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Android 14: Unveiling the Upgrade Timeline for Your Phone

Android 14

Despite Google officially launching Android 14 at the beginning of October, there’s a considerable likelihood that you’re still awaiting the update on your device. Although Google has made efforts in recent years to minimize the delay between the release of the latest Android version on its Pixel phones and those from third-party partners, this gap persists in 2023. Currently, numerous phone manufacturers are in the process of beta testing their Android 14 interfaces.

Engadget has reached out to nearly every major phone manufacturer in the US market to inquire about their progress in developing a stable Android 14 build. If you’re uncertain about whether your phone will receive the new operating system, this article will provide answers to that question as well.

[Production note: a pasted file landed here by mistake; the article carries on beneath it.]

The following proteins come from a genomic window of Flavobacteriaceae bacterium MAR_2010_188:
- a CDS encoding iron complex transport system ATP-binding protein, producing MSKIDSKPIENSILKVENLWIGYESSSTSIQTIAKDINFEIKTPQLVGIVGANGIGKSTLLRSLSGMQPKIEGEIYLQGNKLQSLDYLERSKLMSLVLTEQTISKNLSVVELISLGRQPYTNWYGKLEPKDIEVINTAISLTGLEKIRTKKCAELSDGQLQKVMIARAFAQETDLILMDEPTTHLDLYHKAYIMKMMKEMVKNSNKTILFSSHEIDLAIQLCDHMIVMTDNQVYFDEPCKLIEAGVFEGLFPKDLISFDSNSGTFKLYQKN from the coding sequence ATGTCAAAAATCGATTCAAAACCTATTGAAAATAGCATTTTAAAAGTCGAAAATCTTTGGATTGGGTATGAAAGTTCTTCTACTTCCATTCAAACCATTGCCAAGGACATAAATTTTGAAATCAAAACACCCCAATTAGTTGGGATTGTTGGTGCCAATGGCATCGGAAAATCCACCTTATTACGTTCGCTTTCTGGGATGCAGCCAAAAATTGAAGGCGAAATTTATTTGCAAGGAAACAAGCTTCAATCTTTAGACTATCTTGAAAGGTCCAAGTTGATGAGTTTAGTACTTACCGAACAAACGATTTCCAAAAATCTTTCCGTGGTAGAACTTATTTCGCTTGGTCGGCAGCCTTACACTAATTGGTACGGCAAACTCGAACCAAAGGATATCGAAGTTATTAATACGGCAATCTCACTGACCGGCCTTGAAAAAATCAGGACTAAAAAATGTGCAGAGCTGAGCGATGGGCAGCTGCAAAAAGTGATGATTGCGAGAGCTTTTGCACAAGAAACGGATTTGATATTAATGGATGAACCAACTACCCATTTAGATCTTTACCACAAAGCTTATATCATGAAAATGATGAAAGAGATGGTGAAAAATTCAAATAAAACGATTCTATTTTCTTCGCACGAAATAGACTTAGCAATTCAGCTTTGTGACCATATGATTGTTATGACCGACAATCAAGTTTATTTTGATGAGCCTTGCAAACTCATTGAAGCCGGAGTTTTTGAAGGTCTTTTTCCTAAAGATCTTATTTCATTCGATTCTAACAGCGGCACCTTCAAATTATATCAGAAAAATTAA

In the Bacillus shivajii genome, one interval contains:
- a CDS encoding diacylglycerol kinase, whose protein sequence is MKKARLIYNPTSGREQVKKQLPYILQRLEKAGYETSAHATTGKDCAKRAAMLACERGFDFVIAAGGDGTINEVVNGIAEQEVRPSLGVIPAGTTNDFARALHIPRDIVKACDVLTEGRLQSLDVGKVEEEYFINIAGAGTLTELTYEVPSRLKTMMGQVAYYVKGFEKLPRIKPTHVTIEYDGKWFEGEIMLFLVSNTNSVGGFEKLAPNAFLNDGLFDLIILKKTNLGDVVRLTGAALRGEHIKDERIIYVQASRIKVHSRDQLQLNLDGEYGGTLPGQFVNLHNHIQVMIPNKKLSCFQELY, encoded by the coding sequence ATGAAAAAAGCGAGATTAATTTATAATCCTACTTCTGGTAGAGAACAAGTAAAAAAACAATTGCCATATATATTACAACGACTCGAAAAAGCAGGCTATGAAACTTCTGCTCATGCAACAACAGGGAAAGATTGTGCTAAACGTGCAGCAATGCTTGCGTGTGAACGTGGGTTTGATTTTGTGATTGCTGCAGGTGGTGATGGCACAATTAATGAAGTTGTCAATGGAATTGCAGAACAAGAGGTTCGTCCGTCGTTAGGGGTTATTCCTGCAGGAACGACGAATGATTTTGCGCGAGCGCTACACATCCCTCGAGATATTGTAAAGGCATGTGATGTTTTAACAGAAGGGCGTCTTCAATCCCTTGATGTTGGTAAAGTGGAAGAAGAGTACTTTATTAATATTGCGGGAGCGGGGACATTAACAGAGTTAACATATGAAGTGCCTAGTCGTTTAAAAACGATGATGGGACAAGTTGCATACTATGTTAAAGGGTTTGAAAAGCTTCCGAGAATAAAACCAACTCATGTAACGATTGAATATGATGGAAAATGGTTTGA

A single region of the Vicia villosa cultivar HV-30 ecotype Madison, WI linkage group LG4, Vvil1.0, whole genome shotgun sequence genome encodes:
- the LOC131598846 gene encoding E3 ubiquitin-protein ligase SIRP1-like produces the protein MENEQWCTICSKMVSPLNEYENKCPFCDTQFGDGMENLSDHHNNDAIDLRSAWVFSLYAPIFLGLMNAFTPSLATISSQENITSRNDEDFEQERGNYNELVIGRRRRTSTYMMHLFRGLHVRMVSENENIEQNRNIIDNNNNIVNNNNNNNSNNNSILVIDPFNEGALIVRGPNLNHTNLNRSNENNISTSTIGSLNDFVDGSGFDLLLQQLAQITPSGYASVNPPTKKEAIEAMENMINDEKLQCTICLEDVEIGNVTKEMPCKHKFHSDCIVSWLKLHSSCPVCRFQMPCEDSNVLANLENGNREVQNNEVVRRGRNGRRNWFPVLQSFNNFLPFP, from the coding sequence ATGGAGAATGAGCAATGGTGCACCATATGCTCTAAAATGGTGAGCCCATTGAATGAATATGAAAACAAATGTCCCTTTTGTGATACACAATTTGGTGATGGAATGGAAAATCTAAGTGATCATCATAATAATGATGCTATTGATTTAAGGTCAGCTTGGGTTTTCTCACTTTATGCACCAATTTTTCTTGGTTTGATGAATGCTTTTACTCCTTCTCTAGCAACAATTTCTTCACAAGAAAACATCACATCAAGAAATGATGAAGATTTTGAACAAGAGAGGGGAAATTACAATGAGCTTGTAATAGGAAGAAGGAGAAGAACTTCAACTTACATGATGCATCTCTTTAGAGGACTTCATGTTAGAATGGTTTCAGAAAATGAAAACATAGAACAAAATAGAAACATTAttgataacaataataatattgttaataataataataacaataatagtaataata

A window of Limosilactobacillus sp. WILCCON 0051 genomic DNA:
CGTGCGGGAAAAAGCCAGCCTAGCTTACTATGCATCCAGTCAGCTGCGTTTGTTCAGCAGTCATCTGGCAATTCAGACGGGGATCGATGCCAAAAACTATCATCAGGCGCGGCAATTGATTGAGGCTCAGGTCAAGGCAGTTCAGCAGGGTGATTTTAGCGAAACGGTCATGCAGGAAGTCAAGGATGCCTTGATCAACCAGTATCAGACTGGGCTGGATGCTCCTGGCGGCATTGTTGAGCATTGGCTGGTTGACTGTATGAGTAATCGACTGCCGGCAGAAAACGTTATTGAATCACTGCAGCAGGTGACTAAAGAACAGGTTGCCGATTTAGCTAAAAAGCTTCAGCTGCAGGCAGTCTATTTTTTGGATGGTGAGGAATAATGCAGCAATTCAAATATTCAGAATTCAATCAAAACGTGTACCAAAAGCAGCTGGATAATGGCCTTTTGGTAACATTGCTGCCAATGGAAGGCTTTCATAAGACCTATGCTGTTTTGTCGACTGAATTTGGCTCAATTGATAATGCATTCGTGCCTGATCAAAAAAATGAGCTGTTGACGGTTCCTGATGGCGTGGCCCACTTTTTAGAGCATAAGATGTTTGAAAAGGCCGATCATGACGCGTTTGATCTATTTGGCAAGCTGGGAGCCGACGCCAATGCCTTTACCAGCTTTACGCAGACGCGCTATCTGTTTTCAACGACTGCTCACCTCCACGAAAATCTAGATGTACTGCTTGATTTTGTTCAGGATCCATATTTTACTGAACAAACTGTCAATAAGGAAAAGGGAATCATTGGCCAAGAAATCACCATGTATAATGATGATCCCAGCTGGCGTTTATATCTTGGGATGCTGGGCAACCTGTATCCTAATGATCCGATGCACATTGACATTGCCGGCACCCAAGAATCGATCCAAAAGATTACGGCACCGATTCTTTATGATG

ASUS initiated public testing of Android 14 in the United States on October 10. Presently, the beta version is exclusively accessible on the company’s latest flagship, the Zenfone 10. An ASUS spokesperson informed Engadget that the Zenfone 10 Android 14 closed community beta takes precedence, making the Zenfone 10 the initial device slated for a stable release.

ASUS refrained from specifying the timeline for the stable version of Android 14 to be available on Zenfone 10, citing that the release timing “is highly dependent on the stability and results of the beta tests with our signed-up community members.”

Regarding other ASUS phones, only a select few will be updated to Android 14, aligning with the company’s current policy of providing two platform updates for its recent devices. Consequently, the Zenfone 9 and ROG Phone 6 stand as the oldest phones eligible for the Android 14 update.